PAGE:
[GTLD-WG] [CPWG] Applicant Support Ideas

Roberto Gaetano roberto_gaetano at hotmail.com
Tue Jul 23 10:06:16 UTC 2019

I see two problems.
The first one is that while the registries are obliged to treat all registrars in the same way, the registrars can pick and choose which TLD to market.
The second one, and IMHO far more important, is related to Universal Acceptance. Since there is no obligation about being UA-compliant enforced by ICANN on contracted parties, the support for non-ASCII scripts, often linked to underserved markets, is sib-optimal, to say the least.

> On 22.07.2019, at 16:45, John McCormac <jmcc at hosterstats.com> wrote:
> On 17/07/2019 14:53, Jonathan Zuck wrote:
>> https://archive.icann.org/en/topics/new-gtlds/jas-milestone-report-11nov10-en.pdf
>> https://archive.icann.org/en/topics/new-gtlds/jas-second-milestone-report-09may11-en.pdf
>> https://archive.icann.org/en/topics/new-gtlds/jas-milestone-report-addenda-10nov10-en.pdf
> If there is to be a new round, there should be some consideration given to updating the registry-registrars model. It was great for the 1990s with a largely Western market with high concentration of domain names on various registrars. It still works well in mature markets but it is unsuited to developing markets.
> Some of these developing markets have relatively strong ccTLD registrar/reseller structures and few of them will ever have any intention of becoming an ICANN accredited registrar. Without registrar representation in these markets, would-be registrants may be forced to use large retail registrarts in other countries or outsource to registrar service providers again in other countries. This is also an economic loss to these developing markets and that creates a vicious circle for the economics of domain names in that market. (No registrations locally. No usage locally. Domain names registered in other TLDs instead. TLD becomes a non-core TLD choice in its target market with less than 10% of the market.)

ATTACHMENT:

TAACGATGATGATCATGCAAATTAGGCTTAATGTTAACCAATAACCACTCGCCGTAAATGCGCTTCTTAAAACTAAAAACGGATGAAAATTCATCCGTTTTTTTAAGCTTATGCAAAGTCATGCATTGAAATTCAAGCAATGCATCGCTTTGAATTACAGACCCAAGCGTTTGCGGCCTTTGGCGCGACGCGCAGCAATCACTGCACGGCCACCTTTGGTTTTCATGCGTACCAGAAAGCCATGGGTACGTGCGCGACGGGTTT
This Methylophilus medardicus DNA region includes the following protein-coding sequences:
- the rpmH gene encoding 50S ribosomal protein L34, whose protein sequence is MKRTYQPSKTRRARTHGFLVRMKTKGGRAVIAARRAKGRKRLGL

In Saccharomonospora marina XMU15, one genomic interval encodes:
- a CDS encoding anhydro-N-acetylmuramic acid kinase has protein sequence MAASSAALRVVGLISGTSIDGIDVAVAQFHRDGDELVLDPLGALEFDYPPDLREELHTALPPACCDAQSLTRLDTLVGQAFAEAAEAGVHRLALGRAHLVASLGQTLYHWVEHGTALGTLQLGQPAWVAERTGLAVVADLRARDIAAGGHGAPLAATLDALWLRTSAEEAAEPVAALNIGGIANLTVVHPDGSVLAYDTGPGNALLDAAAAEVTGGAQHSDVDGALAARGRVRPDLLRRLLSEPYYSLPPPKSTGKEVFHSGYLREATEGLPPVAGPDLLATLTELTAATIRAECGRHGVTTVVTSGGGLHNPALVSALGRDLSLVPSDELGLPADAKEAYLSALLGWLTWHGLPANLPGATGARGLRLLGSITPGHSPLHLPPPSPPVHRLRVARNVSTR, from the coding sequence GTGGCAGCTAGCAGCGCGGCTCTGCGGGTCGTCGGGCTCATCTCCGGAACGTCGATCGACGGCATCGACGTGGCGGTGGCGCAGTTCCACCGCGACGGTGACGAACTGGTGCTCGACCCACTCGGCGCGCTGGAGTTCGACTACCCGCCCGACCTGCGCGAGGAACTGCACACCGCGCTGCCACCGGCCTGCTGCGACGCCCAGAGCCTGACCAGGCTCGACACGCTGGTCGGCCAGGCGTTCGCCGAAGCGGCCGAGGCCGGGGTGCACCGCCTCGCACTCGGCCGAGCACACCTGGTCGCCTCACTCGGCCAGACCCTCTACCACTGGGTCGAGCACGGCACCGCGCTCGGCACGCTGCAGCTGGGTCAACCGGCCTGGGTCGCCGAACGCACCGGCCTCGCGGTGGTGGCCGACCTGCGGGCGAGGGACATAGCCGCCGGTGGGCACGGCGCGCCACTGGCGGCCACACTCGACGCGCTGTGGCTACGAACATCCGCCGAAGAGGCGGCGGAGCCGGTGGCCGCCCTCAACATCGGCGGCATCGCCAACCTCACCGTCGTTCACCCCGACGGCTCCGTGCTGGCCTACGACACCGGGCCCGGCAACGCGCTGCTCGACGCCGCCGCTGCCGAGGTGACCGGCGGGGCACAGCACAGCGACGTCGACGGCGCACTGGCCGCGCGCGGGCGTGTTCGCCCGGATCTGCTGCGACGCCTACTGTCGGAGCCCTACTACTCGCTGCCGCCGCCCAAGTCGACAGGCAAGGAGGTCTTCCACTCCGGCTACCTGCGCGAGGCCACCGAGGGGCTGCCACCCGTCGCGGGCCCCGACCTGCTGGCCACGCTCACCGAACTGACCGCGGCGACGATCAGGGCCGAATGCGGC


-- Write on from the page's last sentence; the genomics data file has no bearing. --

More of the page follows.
> The registry-registrars model is where a lot of problems arise for new gTLD registries in that the registrars know their markets best and often decide not to carry some NGTs. This has led to geographic concentration in some gTLDs that were originally intended to have a global market. It might require some analysis of what is a developing market and what is a mature market along with the intentions of prospective NGT registries.
> Regards...jmcc
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